'I think therefore I am.'  Descartes            'I AM THAT I AM.'  Exodus.3.        'I am what I am.'  La Cage aux Folles

11 June 2013

Ancient Rites

Society is built largely on what we share in common and often this is expressed in the rituals that link our beliefs, power structures and interactions. Often a standard procedure or custom eases the way to easier understanding. There are usually reasons, like showing that you are unarmed by the simple practice of shaking hands, that are lost in the misty past and the complex rituals like a coronation are so steeped in ancient symbolism that few understand the meaning of the words, the implements or the movements .
My photo Madama Butterfly
It is possible however that ancient rites are not always worthy of respect. Cultures can be wrong and are not all to be preserved with some unfounded reverence. We must use reason to find out what to keep and what to change, but this logic, I guess, requires the acceptance of a considered first principle of undeniable truth. For me that first principle is 'Life is Precious'. All civilisations and generations develop, but I find many will patronisingly assume we today are smarter. No we are not. They had the same brain capacity, the same ability to love and display empathy. To me, most of the perceived crimes of the past are just as now, no more than the will and greed of the powerful. Little changes and utopia is still a dream.
There are several categories of ritual and rites. The ones I love are those with colour, pomp, ceremony, music and grandeur. I love a Royal wedding or a coronation, even a Papal event if it has great music and great costumes. They may not be necessarily essential to the happiness of the world, but generally no one gets slaughtered, the masses can cheer and wave and smile. However there are also darker rites, sexy rites, deathly rites. If there is a human expression there is probably a ritual involved somewhere. We live by following signpost. It is just that we have to decide which ones to take direction from.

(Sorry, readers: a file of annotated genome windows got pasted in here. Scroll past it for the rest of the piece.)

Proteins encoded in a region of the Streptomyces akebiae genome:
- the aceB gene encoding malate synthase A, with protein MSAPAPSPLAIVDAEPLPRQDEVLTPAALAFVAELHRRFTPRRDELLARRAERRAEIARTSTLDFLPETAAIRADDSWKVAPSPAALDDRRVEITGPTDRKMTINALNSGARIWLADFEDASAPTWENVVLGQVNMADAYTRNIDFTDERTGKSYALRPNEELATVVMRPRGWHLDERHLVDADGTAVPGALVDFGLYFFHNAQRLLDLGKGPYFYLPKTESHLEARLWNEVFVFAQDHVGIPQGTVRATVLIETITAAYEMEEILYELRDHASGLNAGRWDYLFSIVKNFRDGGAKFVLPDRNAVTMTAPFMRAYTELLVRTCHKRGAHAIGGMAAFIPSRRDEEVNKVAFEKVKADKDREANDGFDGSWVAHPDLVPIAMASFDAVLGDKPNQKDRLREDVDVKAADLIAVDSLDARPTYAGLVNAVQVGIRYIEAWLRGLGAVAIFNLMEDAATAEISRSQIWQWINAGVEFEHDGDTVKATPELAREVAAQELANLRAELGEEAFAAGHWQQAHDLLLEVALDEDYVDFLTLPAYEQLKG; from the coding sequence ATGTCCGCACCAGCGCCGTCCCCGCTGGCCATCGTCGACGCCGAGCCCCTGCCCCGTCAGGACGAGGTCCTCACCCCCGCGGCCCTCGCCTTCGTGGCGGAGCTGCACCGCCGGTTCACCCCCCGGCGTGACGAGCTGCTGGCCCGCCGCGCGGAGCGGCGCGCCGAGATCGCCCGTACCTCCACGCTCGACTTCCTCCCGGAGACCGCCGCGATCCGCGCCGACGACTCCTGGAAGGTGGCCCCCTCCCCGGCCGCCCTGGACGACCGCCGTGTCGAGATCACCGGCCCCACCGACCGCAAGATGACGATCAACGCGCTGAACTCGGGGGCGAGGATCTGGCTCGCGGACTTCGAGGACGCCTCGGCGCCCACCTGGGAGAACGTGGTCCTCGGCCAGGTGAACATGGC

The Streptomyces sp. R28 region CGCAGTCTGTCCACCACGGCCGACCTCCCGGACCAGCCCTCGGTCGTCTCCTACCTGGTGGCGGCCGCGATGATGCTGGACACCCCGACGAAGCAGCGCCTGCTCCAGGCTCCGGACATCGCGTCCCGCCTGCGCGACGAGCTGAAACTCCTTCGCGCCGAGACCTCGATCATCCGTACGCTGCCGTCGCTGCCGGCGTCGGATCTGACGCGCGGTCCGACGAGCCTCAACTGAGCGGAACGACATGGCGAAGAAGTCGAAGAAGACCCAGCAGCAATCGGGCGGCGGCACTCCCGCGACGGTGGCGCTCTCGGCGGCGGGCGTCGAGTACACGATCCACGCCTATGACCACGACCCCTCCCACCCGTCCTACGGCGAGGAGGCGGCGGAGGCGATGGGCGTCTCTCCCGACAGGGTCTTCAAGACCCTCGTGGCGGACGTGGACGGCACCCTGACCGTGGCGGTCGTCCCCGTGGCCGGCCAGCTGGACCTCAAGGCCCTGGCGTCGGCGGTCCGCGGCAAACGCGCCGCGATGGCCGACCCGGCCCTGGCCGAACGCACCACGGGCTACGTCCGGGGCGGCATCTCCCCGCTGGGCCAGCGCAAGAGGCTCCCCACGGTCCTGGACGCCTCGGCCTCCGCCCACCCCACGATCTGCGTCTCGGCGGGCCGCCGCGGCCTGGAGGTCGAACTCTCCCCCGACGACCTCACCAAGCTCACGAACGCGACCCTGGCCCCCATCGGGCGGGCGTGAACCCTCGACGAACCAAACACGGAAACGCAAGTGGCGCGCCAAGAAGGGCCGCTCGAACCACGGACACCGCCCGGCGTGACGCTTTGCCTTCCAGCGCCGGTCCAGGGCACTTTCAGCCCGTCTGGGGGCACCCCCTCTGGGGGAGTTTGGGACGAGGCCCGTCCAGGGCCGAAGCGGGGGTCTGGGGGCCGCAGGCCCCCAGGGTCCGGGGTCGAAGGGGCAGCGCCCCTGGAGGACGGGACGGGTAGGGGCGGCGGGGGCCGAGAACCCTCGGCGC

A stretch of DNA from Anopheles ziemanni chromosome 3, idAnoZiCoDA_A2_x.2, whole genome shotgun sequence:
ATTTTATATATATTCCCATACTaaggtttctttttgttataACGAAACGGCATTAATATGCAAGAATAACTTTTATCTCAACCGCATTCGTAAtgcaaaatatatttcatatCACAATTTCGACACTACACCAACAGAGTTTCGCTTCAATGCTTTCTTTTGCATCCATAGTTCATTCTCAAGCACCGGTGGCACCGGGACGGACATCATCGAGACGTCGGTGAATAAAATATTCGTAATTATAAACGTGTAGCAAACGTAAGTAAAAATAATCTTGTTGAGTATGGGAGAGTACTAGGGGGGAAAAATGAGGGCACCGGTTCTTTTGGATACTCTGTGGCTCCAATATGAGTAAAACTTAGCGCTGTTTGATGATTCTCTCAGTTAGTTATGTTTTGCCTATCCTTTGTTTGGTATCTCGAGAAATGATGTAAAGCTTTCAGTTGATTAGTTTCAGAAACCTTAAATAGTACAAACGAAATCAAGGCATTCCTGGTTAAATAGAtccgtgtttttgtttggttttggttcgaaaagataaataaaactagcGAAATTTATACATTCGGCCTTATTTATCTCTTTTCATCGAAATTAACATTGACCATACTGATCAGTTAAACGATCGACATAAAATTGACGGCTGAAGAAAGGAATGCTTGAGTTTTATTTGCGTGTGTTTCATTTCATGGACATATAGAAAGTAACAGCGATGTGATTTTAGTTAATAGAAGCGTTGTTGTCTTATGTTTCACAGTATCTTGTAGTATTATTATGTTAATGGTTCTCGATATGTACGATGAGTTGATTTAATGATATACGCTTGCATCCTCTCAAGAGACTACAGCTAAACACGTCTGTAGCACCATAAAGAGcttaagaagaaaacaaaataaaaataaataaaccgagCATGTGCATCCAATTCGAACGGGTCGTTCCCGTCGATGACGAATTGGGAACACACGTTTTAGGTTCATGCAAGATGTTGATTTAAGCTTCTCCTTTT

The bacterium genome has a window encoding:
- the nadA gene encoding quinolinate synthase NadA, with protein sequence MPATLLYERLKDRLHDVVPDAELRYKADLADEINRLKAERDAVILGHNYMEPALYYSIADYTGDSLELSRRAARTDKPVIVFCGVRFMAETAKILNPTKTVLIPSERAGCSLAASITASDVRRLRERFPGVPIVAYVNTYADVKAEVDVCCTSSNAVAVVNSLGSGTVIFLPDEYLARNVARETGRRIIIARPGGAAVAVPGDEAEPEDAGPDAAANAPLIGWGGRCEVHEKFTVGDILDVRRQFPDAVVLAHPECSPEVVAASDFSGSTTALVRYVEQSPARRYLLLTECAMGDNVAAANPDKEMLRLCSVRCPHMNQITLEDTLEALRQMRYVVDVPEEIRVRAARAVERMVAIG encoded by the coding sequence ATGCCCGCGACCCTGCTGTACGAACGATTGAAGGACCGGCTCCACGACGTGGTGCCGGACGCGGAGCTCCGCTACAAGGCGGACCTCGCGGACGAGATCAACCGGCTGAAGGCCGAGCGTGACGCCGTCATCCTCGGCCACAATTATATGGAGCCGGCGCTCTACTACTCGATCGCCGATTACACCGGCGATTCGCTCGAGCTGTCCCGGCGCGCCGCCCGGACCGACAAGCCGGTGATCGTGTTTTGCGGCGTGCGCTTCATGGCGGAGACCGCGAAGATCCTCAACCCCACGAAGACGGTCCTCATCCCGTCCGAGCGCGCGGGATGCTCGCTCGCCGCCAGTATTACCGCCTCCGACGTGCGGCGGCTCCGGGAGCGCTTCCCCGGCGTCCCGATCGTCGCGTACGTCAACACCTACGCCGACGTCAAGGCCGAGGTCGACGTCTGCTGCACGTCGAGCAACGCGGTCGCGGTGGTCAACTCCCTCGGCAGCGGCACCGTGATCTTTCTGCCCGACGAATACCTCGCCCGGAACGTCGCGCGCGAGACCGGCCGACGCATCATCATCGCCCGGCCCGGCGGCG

Rituals, Rites, Ceremonies, Initiations.
The author Yukio Mishima portraying the ancient ritual Suppuku for a film, but later he ended his life this way and was simultaneously beheaded by his lover to complete the sacrifice. 
There is a difference between taking your own life voluntarily and taking that of another. A personal decision belongs to that person alone, but one can not make that decision about another.
Abraham about to stick a blade into Isaac is one of the more disturbing stories from that 2700 year old book, written by some patriarchal old men. So a god of love tells a bloodthirsty adulterer to go and kill his son. I have never understood this one. Obedience to the supposed word of God is one thing, but murder is another. Sounds like "I was just following orders" which didn't work at the Nuremberg trials and doesn't work for me. Didn't he have a brain to figure out this is just wrong. Note that although I mentioned it I am not objecting to his adultery only his murderous behaviour, because to me, sexuality is a wonderful part of nature, but violence is misshapen desire or action without disciplined conscious thought. This is a topic I have discussed a lot of late.